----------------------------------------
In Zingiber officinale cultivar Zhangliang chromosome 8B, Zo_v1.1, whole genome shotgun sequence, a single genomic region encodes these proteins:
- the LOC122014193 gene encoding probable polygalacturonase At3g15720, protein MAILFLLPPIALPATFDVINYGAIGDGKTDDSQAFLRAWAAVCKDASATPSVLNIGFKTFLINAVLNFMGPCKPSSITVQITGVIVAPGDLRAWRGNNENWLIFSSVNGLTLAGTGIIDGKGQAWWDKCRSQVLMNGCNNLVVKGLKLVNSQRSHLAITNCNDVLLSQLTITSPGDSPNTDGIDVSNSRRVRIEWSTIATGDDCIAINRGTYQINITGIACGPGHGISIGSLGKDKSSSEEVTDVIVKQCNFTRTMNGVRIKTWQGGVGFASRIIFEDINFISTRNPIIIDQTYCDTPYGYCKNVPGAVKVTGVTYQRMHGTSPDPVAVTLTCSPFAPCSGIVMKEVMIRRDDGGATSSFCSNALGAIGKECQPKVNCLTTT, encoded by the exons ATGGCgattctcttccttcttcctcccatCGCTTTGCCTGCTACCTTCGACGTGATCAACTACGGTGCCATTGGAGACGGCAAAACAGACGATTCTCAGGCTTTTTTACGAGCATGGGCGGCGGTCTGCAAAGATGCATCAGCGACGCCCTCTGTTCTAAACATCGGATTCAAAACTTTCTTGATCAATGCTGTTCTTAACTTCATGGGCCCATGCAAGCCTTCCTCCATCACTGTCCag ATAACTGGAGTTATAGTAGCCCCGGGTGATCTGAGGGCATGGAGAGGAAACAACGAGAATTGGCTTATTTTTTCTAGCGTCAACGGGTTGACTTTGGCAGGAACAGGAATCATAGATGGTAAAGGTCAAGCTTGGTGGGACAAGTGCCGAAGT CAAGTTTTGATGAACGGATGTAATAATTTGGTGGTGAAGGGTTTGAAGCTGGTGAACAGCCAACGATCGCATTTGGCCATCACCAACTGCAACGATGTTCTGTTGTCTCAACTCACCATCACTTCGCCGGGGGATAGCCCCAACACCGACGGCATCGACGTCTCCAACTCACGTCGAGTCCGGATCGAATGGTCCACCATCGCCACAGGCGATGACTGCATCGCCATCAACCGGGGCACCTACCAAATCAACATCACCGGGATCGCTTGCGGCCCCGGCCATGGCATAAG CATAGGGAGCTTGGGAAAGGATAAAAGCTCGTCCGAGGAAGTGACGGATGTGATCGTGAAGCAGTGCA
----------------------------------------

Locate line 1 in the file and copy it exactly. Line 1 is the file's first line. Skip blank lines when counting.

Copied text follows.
In Zingiber officinale cultivar Zhangliang chromosome 8B, Zo_v1.1, whole genome shotgun sequence, a single genomic region encodes these proteins: